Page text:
Diversity and inclusion training best practices and case studies
There is a lot of uncertainty if traditional diversity inclusion programs are really working. According to HBR, “we found very little evidence that diversity training affected the behavior of men or white employees overall—the two groups who typically hold the most power in organizations and are often the primary targets of these (diversity training) interventions.” This is problematic because the white male majority group has the largest impact on driving diversity.
What to drive positive change through diversity and inclusion training?
Consider These Best Practices
Measure success. Nearly all of the Fortune 500 companies do diversity training, yet few measure the success of it. As with any business initiative, measuring success is critical. The first question to think about is how will measure the success of this training (surveys, performance, employee diversity data)? When we think about diversity, equity, and inclusion what do we mean? What perceptions need to shift for us to know that our training is working?
If you don’t know how you’re measuring success, that’s a great place to start.
Be intentional. Gone are the days of one-and-done check the box training. That kind of diversity and inclusion training never really worked. And it absolutely won’t work in a virtual work environment with racial justice conversations regularly occurring.
Be consistent. This means setting a roadmap that is very clear it has a regular set of activities dedicated to drive diversity and inclusion. Just like any other business imperative, diversity and inclusion should be embedded in your culture and consistently messaged over time from every layer of the organization. Consider going beyond unconscious bias and diversity awareness training with tangible, deep dives into subject matter on how to have candid conversations about diversity or how to be an ally for others on diversity.
Communicate the importance. This means that senior leadership needs to regularly communicate the importance of diversity and inclusion over time. Diversity and inclusion is a journey, not a destination. There is no organization that feels like it has arrived at the end of this journey. If they did say that, it would be unbelievable. The interesting part of diversity work is that it never ends. That’s both exciting and challenging. It means we get to learn new things, but it also means we have to be open to continuous learning. The diversity dictionary is always evolving.
Learn from These Case Studies
I have a client that recently went through a diversity and inclusion strategy series with me. Through our work together, we defined what diversity and inclusion meant to them, why it mattered to them, and how they were going to approach a road map of intentional, consistent touch points with employees. This included ideas like employee development training, a DEI dashboard, interview bias training for hiring managers, and diversifying their recruiting sources. Through our partnership, we were able to create a communication plan with monthly touch points to employees through videos and a variety of tangible, salient actionable talking points for employees to believe that they were truly committed to the hard work required to drive continuous diversity and inclusion. As a result, they were able to shift perceptions inside the organization about the importance of diversity, equity, and inclusion. They measured success with a pre and post assessment recognizing a 20% increase in perceptions of key dimensions of diversity in just one year of consistent activity..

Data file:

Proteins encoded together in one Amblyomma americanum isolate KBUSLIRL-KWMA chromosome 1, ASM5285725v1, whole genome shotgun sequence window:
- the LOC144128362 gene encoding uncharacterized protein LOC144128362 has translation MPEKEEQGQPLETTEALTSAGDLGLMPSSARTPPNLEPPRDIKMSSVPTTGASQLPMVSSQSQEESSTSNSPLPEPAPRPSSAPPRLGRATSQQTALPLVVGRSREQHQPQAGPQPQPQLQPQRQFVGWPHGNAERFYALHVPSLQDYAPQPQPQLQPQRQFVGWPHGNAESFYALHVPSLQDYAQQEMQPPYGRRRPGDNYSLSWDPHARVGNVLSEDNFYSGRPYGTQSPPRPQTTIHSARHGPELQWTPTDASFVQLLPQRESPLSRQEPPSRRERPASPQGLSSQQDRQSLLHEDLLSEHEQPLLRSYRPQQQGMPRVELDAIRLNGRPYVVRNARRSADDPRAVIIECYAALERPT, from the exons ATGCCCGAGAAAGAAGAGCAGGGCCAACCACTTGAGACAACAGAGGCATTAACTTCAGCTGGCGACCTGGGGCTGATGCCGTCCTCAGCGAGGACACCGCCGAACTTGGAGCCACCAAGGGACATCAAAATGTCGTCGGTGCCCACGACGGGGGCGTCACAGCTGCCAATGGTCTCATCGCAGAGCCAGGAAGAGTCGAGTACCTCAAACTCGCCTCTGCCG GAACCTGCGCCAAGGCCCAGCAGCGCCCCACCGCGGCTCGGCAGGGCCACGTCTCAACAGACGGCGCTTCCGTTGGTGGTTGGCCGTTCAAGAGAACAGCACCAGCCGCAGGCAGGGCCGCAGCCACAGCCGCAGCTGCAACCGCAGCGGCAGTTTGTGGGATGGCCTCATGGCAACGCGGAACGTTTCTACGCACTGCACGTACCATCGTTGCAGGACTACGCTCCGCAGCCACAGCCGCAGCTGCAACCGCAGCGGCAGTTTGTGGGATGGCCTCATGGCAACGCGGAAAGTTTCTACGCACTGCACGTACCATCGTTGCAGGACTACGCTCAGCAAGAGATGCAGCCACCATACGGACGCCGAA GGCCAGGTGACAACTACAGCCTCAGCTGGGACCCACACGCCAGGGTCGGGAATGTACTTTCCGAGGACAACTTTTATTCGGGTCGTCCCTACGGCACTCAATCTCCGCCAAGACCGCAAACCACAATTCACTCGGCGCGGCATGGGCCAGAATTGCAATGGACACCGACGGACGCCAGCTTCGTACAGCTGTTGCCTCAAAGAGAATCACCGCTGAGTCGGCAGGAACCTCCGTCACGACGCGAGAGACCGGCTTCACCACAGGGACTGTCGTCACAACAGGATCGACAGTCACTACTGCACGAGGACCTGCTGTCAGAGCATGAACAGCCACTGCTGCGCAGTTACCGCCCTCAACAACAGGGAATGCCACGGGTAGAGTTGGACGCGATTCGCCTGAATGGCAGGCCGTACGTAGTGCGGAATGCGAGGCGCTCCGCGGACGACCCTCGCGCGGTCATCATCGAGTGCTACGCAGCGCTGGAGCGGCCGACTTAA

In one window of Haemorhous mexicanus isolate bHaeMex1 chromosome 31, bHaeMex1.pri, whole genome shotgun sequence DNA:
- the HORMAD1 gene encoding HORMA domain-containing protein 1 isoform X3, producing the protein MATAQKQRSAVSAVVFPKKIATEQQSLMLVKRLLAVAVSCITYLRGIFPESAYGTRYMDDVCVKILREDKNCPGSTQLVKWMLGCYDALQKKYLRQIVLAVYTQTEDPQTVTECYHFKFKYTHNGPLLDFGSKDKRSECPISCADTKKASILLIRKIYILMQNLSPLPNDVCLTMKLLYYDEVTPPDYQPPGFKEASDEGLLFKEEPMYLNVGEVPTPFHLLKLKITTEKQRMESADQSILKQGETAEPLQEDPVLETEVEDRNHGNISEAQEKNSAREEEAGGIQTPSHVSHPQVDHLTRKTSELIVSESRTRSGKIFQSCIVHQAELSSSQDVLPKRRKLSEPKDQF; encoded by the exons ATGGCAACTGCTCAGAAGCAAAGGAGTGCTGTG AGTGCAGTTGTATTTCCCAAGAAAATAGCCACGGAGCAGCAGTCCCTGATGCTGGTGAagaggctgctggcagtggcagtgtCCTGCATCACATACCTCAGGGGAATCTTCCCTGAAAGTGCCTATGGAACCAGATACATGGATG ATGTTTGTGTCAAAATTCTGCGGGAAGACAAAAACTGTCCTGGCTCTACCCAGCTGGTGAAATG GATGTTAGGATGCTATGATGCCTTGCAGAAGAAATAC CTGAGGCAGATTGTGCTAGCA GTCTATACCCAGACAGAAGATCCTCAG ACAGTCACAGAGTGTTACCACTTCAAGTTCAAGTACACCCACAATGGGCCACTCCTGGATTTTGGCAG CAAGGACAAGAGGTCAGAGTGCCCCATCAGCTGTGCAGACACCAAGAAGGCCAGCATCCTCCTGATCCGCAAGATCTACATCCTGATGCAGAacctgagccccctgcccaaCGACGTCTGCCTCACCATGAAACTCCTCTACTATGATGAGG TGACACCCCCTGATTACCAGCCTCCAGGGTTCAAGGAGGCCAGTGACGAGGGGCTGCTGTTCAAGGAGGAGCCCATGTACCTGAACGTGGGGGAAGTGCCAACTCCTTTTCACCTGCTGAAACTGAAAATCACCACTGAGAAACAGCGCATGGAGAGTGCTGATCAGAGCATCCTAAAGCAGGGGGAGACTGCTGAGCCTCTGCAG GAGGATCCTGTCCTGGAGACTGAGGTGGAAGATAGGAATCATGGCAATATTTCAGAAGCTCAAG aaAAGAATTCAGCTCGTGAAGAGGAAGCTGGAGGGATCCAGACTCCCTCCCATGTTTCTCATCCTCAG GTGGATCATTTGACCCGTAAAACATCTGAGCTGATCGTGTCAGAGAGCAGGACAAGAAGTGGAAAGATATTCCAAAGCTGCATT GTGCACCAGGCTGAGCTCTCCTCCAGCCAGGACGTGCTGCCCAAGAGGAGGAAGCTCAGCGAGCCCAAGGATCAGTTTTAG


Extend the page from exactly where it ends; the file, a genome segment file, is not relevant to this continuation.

Another client I work with began their diversity and inclusion journey a few years ago. By facilitating listening sessions, we uncovered key opportunities to grow the employee resource groups as well as drive positive change through intentional engagements. They went beyond unconscious bias to much more complex subjects about privilege and allyship in the workplace. Specifically, they had an initiative to increase participation of the middle manager who was primarily white male. As a result, their senior leadership team is now gender-balanced and they have two people of color on the SLT. That’s tremendous progress in a short period of time. Diversity doesn’t happen by accident. It happens with true intention and consistency going to top down.
Next Pivot Point Diversity Training
Want to know more? We have intentional, consistent diversity and inclusion training programs available for your organization, no matter what size or industry. Check out our diversity training page to learn more.
If you liked this post, check out my Next Pivot Point podcast. We have over 100 interviews with diversity, equity, and inclusion leaders all over the world. Be an ally and leave a review on Spotify – it helps other allies find it.